Among other feelings, I’m feeling that feeling that, say, a lifelong diehard Cubs fan feels when they win the Series and suddenly everyone’s got a hat on, or perhaps that of Bill Murray in Stripes when he defends the then-living Tito Puente. Because suddenly this week everybody’s incredibly well-informed about Julius Caesar.
There’s enough chatter on both sides about the whole shtuss’n’tummel at the Public in Central Park, New York (“that other one”, as we affectionately call it in Louisville, where our Shakespeare company in an Olmstead-designed park started one whole year earlier) that I don’t really feel the need to write a whole post going on about it. I only popped on here to note that I’ve been thinking of a different play for a couple of days, one I bought an LP box of (because they used to do that with straight plays in a simpler time) at a used record store in Cambridge, Mass. sometime just before the end of the last century.
It made its premiere just over fifty years ago, in January of 1967. It was called MacBird and starred Stacy Keach, Rue McClanahan, and marked the professional debut of Cleavon Little. It reads like a particularly edgy MAD Magazine lampoon (let me be clear that I mean that as a compliment) but at fuller length.
The reasons why it came to mind are probably wildly obvious, so I’ll just bring it up and leave it here for you. The times, they are, uh…changin’?
A fancy note for the audiences who will be coming to Kentucky Shakespeare’s Richard II:
For all of the political goings-on in Shakespeare’s Histories, the thing to bear in mind while you’re needlessly stressing yourself out about who’s going by which title in this scene (and it is needless; don’t stress out) is that they’re really all family affairs, tales of fathers and sons and cousins and brothers (yes, predominantly men, though the women, sparse as their stage time may be, always seem to be the people most concerned about the cohesion of the family unit) doing rotten stuff to each other in the name of something that falls between Honor and Ambition, with sprinkles of Vengeance thrown in.
Richard II, for example, could easily be described as the story of a couple of brothers who have just lost another brother, probably killed at the command of their nephew, who just happens to be king. Or the story of two cousins, both with powerful fathers who never quite got to be in charge, metaphorically arm-wrestling over which of them gets to be in charge. Almost all the major players are closely related by blood or marriage. Here’s a simple Wikipedia family tree, drawn by Muriel Gottrop (all that Creative Commons stuff applies here).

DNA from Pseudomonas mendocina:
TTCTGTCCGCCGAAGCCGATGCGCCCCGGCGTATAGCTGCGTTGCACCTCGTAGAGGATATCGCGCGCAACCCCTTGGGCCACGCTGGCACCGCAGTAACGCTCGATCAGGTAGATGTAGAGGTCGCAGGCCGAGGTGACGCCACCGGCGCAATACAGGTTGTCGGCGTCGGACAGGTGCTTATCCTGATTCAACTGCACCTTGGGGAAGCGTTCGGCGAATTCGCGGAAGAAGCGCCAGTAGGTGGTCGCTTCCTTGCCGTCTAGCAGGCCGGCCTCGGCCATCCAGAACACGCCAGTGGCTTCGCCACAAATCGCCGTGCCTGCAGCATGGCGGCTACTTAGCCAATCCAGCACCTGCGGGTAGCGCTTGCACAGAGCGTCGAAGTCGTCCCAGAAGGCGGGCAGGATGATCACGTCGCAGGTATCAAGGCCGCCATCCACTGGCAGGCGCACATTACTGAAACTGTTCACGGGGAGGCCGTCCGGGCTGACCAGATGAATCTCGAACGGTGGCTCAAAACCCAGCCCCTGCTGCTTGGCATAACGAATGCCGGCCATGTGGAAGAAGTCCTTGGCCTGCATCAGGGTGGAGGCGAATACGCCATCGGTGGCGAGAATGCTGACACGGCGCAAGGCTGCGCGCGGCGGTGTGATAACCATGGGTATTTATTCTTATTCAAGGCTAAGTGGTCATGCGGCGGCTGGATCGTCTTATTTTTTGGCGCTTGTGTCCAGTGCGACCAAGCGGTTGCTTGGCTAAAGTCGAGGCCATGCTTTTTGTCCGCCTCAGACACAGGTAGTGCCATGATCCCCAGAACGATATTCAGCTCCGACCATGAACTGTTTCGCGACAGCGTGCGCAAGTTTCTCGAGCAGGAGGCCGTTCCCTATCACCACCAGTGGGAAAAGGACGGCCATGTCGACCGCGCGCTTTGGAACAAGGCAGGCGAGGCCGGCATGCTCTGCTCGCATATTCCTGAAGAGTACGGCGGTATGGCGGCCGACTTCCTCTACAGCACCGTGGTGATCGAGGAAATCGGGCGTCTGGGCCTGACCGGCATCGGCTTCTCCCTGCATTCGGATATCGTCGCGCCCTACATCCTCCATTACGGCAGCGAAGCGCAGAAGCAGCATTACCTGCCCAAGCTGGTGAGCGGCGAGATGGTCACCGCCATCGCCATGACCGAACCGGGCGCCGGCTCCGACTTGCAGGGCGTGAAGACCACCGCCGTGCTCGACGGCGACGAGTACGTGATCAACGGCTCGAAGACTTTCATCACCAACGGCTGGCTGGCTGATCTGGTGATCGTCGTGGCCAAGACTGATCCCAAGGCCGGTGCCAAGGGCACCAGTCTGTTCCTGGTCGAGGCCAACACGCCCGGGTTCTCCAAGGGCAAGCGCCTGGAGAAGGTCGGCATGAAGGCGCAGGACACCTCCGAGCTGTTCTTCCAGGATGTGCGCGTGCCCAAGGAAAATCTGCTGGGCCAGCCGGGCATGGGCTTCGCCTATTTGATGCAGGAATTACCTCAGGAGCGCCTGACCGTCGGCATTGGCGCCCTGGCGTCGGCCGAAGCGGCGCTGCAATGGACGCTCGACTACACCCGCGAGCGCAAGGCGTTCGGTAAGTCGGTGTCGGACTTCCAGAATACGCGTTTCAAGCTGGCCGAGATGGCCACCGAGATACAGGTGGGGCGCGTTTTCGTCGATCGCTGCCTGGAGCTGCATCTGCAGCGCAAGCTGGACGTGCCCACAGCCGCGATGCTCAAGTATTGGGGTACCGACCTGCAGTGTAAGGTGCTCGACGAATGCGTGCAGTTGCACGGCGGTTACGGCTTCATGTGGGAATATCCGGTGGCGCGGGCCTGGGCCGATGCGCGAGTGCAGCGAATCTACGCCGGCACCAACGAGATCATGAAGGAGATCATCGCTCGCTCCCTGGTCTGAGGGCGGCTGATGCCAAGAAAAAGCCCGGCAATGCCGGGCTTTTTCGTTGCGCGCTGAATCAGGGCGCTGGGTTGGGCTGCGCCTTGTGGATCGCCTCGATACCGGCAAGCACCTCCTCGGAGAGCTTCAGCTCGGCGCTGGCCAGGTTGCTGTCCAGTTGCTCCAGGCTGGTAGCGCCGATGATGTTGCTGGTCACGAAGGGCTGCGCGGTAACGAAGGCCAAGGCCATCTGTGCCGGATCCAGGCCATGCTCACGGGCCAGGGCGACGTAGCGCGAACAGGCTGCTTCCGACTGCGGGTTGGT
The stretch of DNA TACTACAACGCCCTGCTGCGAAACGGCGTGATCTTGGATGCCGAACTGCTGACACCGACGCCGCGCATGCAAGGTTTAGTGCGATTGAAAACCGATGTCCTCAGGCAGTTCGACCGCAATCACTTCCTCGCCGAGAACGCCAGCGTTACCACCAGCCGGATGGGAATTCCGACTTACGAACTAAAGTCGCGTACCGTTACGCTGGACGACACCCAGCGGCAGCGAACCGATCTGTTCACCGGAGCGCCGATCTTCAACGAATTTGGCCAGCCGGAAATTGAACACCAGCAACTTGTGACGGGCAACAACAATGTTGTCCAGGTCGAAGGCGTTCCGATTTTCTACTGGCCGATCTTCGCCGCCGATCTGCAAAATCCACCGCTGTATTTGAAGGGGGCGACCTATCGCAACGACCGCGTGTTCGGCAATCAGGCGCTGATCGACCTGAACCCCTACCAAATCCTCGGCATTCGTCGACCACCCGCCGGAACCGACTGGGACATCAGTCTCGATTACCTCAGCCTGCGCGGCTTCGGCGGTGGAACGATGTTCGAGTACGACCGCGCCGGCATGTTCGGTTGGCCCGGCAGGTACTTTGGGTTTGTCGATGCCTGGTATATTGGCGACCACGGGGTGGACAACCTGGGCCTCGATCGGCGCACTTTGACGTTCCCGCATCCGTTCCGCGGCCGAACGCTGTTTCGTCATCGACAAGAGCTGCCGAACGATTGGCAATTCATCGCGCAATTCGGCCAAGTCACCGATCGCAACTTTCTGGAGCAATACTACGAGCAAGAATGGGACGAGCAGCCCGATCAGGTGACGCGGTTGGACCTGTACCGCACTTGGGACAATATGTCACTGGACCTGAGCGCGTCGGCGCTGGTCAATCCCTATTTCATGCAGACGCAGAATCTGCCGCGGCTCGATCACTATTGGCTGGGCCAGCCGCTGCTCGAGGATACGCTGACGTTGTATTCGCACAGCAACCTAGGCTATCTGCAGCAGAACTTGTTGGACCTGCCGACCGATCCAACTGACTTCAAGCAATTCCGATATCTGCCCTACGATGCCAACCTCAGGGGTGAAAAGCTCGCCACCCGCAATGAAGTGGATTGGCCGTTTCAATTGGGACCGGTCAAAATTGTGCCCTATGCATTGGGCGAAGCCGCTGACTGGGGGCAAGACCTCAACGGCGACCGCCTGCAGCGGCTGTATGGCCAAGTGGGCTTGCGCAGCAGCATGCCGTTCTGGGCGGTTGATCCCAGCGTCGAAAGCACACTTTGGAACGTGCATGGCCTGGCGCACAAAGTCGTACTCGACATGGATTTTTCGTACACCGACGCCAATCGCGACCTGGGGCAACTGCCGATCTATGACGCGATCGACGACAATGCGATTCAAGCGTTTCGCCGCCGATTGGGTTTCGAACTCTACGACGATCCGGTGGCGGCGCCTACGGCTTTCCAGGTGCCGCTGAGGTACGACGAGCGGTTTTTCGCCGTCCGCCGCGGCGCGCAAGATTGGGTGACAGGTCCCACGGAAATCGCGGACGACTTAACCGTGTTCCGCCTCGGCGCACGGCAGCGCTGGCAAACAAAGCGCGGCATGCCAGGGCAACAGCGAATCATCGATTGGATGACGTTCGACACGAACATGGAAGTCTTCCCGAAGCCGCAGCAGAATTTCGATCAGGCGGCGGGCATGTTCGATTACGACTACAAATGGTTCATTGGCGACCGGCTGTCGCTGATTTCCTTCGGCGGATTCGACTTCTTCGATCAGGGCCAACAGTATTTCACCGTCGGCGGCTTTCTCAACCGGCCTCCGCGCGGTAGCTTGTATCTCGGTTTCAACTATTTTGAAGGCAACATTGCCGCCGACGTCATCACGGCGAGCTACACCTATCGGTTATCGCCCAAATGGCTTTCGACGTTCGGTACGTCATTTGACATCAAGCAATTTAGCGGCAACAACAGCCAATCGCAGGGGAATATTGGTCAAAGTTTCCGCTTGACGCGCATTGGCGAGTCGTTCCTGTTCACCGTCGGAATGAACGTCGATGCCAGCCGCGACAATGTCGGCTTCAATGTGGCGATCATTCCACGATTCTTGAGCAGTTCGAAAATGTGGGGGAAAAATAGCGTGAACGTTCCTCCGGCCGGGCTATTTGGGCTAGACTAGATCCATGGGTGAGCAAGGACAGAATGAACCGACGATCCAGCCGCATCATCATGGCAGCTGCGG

And this one doesn’t even include all the many, many sons of Edward III. They were coming out his ears. Good standard policy for a king: one or two sons? Great. But it reaches a point where too many sons become a problem and people start waking up dead in the morning. But, as is noted by James Goldman’s Eleanor of Aquitaine in The Lion in Winter, “what family doesn’t have its ups and downs?”
All of these sons of Edward III got up to all sorts of nonsense that Shakespeare mercifully leaves out and/or condenses (the less said about John of Gaunt’s attempts to claim a Spanish throne, the better), but the thrust of this particular play isn’t even the internecine family shenanigans so much as the question of who (if anyone) gets to decide whether the Heaven-Anointed King is rotten at his job, and if so, what can be done about it.
Now, Shakespeare’s audience would have probably known a fair amount about the main players in this story, in part because it was their nation’s history, in part because royals & rulers have been afforded celebrity status for centuries – The Queen Herself bets in the middle of this play that a pair of commoners she encounters will “talk of State: for everyone doth so/ Against a change” (the change in this case not being a good one for her…) – and in part because they didn’t live in our age of Television Renaissance and absent a new episode of Nashville waiting for them when they got home, they had to have something in their heads. So they had a basic familiarity with these powerful families in a way that we might, in a poorly combined analogy, have of the Kennedys and the Skywalkers.
A version of all the “Previously on…” information needed to make sense of Richard II would have been easy to acquire to folks in Elizabethan London since there was a popular not-by-Shakespeare play, often called Woodstock, that covered the events leading up to Shakespeare’s – namely, the sketchy death of Thomas Woodstock, Duke of Gloucester, Richard’s uncle. It’s assumed that its popularity was one of the reasons Shakespeare even wrote his “sequel” to it. But we’re not doing that play (I’ve read it; it’s pretty lumpy). So this production will open with a prologue written/assembled for the occasion that will, one hopes,put forward all you need to know leading up to Act I Scene I.